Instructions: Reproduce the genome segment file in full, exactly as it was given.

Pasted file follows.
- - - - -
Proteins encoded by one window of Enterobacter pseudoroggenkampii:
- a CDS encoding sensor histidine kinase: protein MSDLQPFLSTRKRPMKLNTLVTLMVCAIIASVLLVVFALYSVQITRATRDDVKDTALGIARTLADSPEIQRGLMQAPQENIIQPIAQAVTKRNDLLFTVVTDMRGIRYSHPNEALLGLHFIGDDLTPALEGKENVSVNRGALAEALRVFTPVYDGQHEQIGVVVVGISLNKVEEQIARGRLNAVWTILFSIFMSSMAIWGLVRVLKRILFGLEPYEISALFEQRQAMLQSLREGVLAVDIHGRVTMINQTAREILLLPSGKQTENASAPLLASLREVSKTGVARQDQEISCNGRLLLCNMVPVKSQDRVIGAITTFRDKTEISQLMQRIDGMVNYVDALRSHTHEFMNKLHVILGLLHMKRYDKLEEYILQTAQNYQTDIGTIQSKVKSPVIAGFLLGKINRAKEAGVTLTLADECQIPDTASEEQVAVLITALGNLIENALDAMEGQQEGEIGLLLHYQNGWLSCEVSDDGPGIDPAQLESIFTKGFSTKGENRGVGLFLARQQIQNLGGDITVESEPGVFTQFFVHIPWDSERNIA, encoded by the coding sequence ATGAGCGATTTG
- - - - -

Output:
Proteins encoded by one window of Enterobacter pseudoroggenkampii:
- a CDS encoding sensor histidine kinase: protein MSDLQPFLSTRKRPMKLNTLVTLMVCAIIASVLLVVFALYSVQITRATRDDVKDTALGIARTLADSPEIQRGLMQAPQENIIQPIAQAVTKRNDLLFTVVTDMRGIRYSHPNEALLGLHFIGDDLTPALEGKENVSVNRGALAEALRVFTPVYDGQHEQIGVVVVGISLNKVEEQIARGRLNAVWTILFSIFMSSMAIWGLVRVLKRILFGLEPYEISALFEQRQAMLQSLREGVLAVDIHGRVTMINQTAREILLLPSGKQTENASAPLLASLREVSKTGVARQDQEISCNGRLLLCNMVPVKSQDRVIGAITTFRDKTEISQLMQRIDGMVNYVDALRSHTHEFMNKLHVILGLLHMKRYDKLEEYILQTAQNYQTDIGTIQSKVKSPVIAGFLLGKINRAKEAGVTLTLADECQIPDTASEEQVAVLITALGNLIENALDAMEGQQEGEIGLLLHYQNGWLSCEVSDDGPGIDPAQLESIFTKGFSTKGENRGVGLFLARQQIQNLGGDITVESEPGVFTQFFVHIPWDSERNIA, encoded by the coding sequence ATGAGCGATTTG